Tonight we'll either be getting take out fish and chips or I'll be making shish kebabs. I've got some tenderloin cubes marinating in a teriyake sauce. It will depend on what time hubby comes home. :D
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#772 Corgi Man

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Posted 10 May 2007 - 02:50 PM

Nice burger though, Skip. I prefer my cheese on top rather than in my burger, but it seems to have worked well!


I wouldn't turn one down either way, cheese on top or inside, or sometimes melted on each half of the bun. :D I was just doing this for the variety of preparations that I'm anticipating we'll see here. Of course if I were eating this without slicing it in half for a photo not all of the cheese would have oozed out at once, but it does make a pretty sight. As stuffed as I still am at the moment :wacko: I can't help thinking about variations and I just thought about a nice rare burger topped with chili, grated cheddar and chopped onions, just like I used to get at Tommy's at 2 am when I was in college in LA at USC.

Edited by Corgi Man, 10 May 2007 - 03:39 PM.

Food, glorious food! / Hot sausage and mustard!
While we're in the mood -- / Cold jelly and custard!
Pease pudding and saveloy! / What next is the question?
Rich gentlemen have it, boys -- / In-di-gestion!


Lionel Bart - OLIVER!

#773 Dana

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Posted 10 May 2007 - 02:52 PM

I did a dish of 'what needs to be used up before it goes bad' with chicken thighs, tomatoes, a jalapeno with some rice and a bag-o-salad.
Tasted pretty good, and got rid of those thighs and that tomato!
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#774 Jake

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Posted 10 May 2007 - 03:39 PM

I doubt burgers will appear at our place for a few days either. I tend to keep mine simple lately to let the flavour of my favourite Cumbrae beef shine shine through. Lettuce, onion, tomato and a dab of mustard. Burger cooked to medium rare, garlic, salt and a couple extras in the burger. Damn. I'm hungry again.
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#775 Marlene

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Posted 10 May 2007 - 04:08 PM

I doubt burgers will appear at our place for a few days either. I tend to keep mine simple lately to let the flavour of my favourite Cumbrae beef shine shine through. Lettuce, onion, tomato and a dab of mustard. Burger cooked to medium rare, garlic, salt and a couple extras in the burger. Damn. I'm hungry again.


Yes, but you're always hungry. :P

Gosh, you are all a suggestible bunch, aren't ya? :P

OK, I have a confession to make: I've never knowingly eaten a hamburger that was not well done.

I'm a little worried about dying of E. coli poisoning. :blink: How do I minimize this risk?

I know that using store-bought pre-ground beef is a bad idea. Is there anything else I need to worry about? Are other cuts of grocery store-grade beef a risk? I have a grinder at home, so I can grind it "to order," so to speak.

And if I can't get brisket, what's my next best choice?


Matthew, it took me years to be able to eat a burger done medium. I can't go much past that. I also don't subscribe to the new thinking that pork can be eaten pink.

I use ground beef from Costco most often, and I do cook it to medium for me, and medium well for hubby. If you can't get brisket, (and I rarely can), go for chuck or blade as they call it here.
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#776 Marlene

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Posted 10 May 2007 - 08:31 PM

Ok, I think we need to take this to a new thread on Food Safety, which I shall create momentarily.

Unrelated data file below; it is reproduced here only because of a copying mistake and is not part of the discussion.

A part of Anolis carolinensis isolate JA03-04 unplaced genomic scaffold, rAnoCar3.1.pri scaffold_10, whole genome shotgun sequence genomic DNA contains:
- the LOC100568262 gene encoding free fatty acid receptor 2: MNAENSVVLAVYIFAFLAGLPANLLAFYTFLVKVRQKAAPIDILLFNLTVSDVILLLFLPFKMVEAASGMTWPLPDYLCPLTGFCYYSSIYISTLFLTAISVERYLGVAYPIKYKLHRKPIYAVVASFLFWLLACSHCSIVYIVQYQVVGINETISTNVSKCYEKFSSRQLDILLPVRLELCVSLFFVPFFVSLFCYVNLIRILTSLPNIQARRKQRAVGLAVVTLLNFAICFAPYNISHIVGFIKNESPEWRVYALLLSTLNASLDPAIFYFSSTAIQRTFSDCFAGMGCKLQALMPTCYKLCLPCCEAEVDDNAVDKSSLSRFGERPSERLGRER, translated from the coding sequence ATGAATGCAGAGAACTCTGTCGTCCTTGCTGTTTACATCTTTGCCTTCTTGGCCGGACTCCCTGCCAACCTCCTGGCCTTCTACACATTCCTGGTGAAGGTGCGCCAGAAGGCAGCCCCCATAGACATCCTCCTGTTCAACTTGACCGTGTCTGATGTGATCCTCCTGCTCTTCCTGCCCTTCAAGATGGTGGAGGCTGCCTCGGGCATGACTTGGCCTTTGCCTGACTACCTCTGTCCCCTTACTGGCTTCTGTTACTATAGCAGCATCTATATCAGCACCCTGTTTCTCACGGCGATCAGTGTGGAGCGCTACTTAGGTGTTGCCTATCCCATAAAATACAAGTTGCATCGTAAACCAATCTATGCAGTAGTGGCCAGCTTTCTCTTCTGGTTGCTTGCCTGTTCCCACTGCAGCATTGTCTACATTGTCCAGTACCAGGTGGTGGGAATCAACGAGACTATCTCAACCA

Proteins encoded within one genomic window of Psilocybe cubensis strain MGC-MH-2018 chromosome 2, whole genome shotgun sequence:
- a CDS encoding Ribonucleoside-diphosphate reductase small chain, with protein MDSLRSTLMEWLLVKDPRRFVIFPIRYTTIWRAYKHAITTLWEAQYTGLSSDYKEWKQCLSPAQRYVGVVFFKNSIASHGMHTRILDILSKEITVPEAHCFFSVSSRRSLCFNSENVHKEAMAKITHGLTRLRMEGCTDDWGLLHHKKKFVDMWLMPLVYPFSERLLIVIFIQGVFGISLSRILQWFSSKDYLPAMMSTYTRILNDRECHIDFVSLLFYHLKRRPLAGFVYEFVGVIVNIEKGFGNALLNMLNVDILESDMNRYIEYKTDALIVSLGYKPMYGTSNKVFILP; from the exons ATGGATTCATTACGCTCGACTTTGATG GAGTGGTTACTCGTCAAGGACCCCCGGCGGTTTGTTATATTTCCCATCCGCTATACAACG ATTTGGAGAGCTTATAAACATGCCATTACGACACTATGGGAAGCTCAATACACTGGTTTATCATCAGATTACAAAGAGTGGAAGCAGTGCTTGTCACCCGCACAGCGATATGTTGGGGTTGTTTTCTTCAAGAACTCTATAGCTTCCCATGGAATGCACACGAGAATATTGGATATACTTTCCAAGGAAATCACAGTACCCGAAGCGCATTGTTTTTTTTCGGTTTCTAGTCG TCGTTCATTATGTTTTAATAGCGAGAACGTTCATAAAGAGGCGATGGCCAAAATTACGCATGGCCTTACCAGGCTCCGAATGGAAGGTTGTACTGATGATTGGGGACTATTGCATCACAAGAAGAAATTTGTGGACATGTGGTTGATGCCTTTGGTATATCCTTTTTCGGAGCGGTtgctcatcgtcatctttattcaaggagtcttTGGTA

Edited to add, I have created the thread here. Please continue any food safety issues over there, thanks! :)
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#777 Jake

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Posted 11 May 2007 - 08:21 AM

I will be cooking a beautiful pork roast this weekend, using some special smoked pork belly for lardons. Marlene and her husband will be joining us. In case any photos get posted please note that I will be cooking the pork a bit more than l I usually do. The last time i served them pork tenderloin, cooked to medium or so it didn't go over so well! :lol: :lol:
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#778 Marlene

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Posted 11 May 2007 - 09:25 AM

Did I hear you say your camera is working again? :P
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#779 Corgi Man

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Posted 11 May 2007 - 11:34 AM

No cooking dinner tonight. We're invited to a sort of pot luck birthday party. What course was I assigned?
Main course, salad, sides, all of which I'm at least competent... No, I was assigned the cake! (and some of you realize from my earlier posts that this is not one of my strong points.) And I was told, "No chocolate." Hey! Dessert is synonymous with chocolate to me!

Luckily I remembered that the June FOOD AND WINE had a recipe that interested me on p. 146 for Spice Cake with Bourbon and Pecan Frosting. Well, bourbon is one of those things that is right up there with chocolate in Skip's Favourite Pleasures. So I made it. By the way, I think I've taken a step forward in assembling a cake. I also put ground pecans on top, which was not in the recipe. (OMG, the photograph on the site makes them look like pencil shavings! They don't look that way on the full size picture on my computer!)

Posted Image

Maybe this is better.

Posted Image

Edited by Corgi Man, 11 May 2007 - 01:47 PM.

Food, glorious food! / Hot sausage and mustard!
While we're in the mood -- / Cold jelly and custard!
Pease pudding and saveloy! / What next is the question?
Rich gentlemen have it, boys -- / In-di-gestion!


Lionel Bart - OLIVER!

#780 Matthew Kayahara

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Posted 11 May 2007 - 02:10 PM

For what it's worth, Skip, I thought it looked like brown sugar when I first saw it. Ground nuts (though not ground groundnuts) is good, too!

Why didn't you make that neat-looking Lady Baltimore cake again?
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"A pot saver is a self-hampering cook. Use all the pans, bowls, and equipment you need, but soak them in water as soon as you are through with them. Clean up after yourself frequently to avoid confusion."
-Julia Child, Mastering the Art of French Cooking